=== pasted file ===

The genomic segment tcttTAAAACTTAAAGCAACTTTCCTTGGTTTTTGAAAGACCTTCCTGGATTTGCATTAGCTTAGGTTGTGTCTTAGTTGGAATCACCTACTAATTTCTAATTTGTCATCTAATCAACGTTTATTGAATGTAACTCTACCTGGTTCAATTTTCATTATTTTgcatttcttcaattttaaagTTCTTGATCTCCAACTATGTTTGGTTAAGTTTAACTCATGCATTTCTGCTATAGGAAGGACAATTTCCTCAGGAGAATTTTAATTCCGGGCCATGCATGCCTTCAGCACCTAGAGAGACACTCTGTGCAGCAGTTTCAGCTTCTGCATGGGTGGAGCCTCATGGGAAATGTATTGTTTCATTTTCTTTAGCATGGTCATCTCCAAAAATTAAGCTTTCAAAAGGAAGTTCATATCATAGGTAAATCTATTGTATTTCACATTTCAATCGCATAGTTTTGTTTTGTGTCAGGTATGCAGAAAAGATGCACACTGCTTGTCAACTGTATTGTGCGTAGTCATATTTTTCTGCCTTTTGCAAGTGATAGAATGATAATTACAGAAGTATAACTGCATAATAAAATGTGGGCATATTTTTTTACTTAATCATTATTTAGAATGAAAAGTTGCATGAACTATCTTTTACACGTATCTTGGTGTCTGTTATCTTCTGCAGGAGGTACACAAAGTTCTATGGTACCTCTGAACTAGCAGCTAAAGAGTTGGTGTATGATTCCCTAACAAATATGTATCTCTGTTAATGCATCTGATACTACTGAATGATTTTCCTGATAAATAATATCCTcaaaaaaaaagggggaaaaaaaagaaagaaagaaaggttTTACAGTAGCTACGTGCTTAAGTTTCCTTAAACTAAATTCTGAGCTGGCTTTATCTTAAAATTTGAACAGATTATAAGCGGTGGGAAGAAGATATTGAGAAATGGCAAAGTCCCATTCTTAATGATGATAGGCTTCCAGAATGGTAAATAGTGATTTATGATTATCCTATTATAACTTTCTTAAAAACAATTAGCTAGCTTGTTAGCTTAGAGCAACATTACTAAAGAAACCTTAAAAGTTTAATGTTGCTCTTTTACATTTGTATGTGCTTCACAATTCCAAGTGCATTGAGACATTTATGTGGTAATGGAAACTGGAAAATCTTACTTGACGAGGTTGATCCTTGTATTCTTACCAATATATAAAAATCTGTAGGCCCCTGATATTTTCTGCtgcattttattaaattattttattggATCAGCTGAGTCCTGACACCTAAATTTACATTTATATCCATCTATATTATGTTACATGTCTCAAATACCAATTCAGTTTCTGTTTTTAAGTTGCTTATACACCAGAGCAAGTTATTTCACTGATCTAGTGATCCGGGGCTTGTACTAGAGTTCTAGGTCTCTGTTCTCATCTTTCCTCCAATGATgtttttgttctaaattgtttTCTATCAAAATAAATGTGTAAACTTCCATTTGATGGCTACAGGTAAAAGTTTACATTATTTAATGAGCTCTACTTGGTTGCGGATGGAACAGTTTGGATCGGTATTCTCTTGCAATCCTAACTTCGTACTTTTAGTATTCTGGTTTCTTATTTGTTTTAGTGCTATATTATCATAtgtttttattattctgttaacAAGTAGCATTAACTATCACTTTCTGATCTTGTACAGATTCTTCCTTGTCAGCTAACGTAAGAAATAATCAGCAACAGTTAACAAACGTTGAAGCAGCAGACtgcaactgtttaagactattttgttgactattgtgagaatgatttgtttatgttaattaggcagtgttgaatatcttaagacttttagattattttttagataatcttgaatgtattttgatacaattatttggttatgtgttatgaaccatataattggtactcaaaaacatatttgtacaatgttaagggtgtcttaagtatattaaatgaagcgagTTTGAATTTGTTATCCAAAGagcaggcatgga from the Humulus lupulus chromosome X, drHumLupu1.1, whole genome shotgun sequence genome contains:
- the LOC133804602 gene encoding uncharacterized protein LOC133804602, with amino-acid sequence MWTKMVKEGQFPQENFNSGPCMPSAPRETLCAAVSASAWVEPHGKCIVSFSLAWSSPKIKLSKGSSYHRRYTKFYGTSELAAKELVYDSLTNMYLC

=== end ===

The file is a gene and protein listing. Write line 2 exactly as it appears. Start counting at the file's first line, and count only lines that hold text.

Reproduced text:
- the LOC133804602 gene encoding uncharacterized protein LOC133804602, with amino-acid sequence MWTKMVKEGQFPQENFNSGPCMPSAPRETLCAAVSASAWVEPHGKCIVSFSLAWSSPKIKLSKGSSYHRRYTKFYGTSELAAKELVYDSLTNMYLC